Today marks 9 years since the day my dad passed away. He died from heart complications having to do with his weight, when I was 14. I always miss him most in November, both because of this day, and because Thanksgiving was his absolute favorite holiday.
I’m always a bit sad that my dad never got to meet my kids. He would have been a great grandfather (or Papa, as he wanted to be called), and I know my babies would have made him laugh like no other. I wish he was here to see them, and play with them, and I wish they could meet him. But alas, such wishing doesn’t accomplish much.
My heart is sad today, but I always want to take the time to remember his life with joy, instead of tears. On these days, I’m not usually the type to sit around and have a long cry. Don’t get my wrong, I’m definitely a cry-er, especially after many years of my childhood best friend engraining in my head “crying is not weakness, it’s strength“, I have no choice BUT to have a good cry when I need one…but that’s not always what I need. Instead, I try to honor my dad in different ways.
Today, my kids and I are bringing flowers to his grave. I’m sure they don’t know what’s going on today, but one day they will.
Another way we honor my dad every year is to buy a new board game. He loved playing games with us, and truly my happiest memories of my childhood involve either board games or video games (N64/super nintendo). We loved competing against each other, and we had a huge board game collection. Since these are my fondest memories, we have chosen this way to honor him each year. My husband spends hours online choosing the perfect new game, and buying it for us each November. Then we play it for the first time on the 18th, after the kids are in bed.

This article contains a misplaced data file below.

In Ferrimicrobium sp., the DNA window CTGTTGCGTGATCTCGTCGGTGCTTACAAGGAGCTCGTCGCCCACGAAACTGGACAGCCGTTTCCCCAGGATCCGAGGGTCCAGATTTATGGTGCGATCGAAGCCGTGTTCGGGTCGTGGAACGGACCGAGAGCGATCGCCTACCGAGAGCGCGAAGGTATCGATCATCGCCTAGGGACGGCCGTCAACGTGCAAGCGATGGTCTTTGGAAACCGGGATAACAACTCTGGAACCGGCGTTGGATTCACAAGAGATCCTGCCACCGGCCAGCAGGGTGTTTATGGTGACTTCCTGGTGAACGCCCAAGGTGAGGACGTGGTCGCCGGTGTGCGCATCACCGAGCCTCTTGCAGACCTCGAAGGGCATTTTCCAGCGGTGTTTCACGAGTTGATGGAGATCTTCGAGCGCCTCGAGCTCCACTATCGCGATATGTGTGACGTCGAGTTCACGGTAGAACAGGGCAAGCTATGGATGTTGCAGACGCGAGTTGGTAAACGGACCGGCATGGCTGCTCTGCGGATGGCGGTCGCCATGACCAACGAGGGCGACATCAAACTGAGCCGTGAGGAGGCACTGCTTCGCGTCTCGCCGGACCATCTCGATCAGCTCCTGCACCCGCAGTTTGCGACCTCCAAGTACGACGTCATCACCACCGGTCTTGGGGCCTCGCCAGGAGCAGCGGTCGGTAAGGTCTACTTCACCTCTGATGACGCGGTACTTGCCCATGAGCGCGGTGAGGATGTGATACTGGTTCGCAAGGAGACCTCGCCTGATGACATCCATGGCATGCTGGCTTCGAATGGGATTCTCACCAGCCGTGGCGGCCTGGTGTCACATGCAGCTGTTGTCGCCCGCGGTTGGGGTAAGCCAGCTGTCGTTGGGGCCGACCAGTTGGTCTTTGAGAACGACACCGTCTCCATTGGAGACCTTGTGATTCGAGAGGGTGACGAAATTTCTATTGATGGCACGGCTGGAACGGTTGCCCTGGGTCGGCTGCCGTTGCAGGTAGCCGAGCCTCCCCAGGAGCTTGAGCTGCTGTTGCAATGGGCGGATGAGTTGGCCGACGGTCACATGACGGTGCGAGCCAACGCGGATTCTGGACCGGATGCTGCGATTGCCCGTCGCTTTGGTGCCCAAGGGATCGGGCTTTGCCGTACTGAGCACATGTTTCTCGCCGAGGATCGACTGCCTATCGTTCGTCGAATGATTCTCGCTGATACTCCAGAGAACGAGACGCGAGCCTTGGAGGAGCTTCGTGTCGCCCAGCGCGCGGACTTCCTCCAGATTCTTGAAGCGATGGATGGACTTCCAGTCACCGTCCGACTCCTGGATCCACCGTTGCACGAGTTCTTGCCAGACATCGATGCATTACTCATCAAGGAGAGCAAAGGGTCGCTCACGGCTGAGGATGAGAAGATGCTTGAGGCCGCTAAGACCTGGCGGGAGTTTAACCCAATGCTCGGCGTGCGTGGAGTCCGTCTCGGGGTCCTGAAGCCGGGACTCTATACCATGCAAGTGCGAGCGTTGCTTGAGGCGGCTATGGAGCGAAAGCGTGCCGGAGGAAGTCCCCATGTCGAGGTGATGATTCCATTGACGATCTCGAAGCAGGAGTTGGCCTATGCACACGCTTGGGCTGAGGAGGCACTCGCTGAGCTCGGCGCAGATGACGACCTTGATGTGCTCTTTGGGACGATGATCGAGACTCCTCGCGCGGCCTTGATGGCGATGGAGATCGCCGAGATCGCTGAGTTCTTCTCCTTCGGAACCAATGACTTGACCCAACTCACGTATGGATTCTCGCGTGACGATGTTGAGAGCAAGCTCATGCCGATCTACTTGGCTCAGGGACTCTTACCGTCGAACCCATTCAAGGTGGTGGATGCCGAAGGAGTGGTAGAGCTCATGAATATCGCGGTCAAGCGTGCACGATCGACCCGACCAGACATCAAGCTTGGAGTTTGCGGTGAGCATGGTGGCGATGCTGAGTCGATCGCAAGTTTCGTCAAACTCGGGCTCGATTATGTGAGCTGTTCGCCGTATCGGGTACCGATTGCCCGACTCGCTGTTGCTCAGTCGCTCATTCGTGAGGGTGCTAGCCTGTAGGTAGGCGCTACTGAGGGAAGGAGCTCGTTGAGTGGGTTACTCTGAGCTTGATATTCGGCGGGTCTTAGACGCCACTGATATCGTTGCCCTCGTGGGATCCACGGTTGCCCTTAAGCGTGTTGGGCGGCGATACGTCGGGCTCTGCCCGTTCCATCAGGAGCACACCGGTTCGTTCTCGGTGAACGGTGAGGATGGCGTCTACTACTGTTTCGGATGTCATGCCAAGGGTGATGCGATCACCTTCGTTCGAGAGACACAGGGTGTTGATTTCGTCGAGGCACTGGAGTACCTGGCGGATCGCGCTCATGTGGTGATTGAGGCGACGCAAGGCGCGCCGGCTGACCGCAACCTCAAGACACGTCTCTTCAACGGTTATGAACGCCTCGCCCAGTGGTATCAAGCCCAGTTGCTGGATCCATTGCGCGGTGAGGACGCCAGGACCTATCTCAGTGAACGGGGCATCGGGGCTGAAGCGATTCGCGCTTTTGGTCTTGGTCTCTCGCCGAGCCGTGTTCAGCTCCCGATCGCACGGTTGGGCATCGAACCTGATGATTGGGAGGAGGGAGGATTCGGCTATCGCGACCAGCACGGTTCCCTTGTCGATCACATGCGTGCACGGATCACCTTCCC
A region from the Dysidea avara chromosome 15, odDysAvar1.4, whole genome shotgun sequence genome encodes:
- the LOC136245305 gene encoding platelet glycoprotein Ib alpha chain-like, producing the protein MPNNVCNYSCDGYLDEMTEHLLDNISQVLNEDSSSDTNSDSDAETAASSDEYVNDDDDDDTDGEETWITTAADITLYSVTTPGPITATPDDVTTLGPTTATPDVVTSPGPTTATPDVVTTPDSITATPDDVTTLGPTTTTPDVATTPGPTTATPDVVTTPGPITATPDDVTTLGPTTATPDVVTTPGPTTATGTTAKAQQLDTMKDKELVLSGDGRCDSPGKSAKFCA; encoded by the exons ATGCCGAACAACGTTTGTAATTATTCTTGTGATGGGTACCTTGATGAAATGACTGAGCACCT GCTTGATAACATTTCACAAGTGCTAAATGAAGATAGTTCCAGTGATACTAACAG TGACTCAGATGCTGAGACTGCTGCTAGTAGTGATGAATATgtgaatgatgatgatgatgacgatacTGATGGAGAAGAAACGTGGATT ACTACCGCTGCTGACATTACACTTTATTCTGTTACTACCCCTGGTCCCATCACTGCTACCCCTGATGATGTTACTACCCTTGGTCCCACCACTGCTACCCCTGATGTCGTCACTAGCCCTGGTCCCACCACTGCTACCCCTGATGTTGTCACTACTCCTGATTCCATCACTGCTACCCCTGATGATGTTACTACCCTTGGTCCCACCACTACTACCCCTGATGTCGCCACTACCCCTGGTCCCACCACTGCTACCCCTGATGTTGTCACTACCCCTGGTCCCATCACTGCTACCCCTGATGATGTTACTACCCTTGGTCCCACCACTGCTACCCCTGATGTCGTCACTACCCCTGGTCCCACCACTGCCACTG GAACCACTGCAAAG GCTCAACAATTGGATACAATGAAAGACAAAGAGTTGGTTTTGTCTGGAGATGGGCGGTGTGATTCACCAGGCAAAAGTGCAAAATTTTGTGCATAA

I look forward to sharing this tradition with my kids when they are old enough to play board games. My dad may not be here to play with us, but he did instill in me the love of friendly competition, and showed me how much family bonding could take place across the table in the midst of a game. He loved to play, and I remember those days with fondness. I want to pass on this tradition to my kids, and take this time to show my family that I care about them. He taught me how important these things are, both in his strengths as a father and in his weaknesses.
So every year, we honor him. And we play a game. Such a simple thing, but a beautiful way to remember his life, while building our family relationships here, in his memory. My kids may never get to meet my dad in person, but I hope they still learn something from his life. To enjoy it, to love it, and to focus on the important things in life.
He wasn’t the perfect dad, but I still learned a lot from him. And I’m happy to honor his memory each year with our tradition.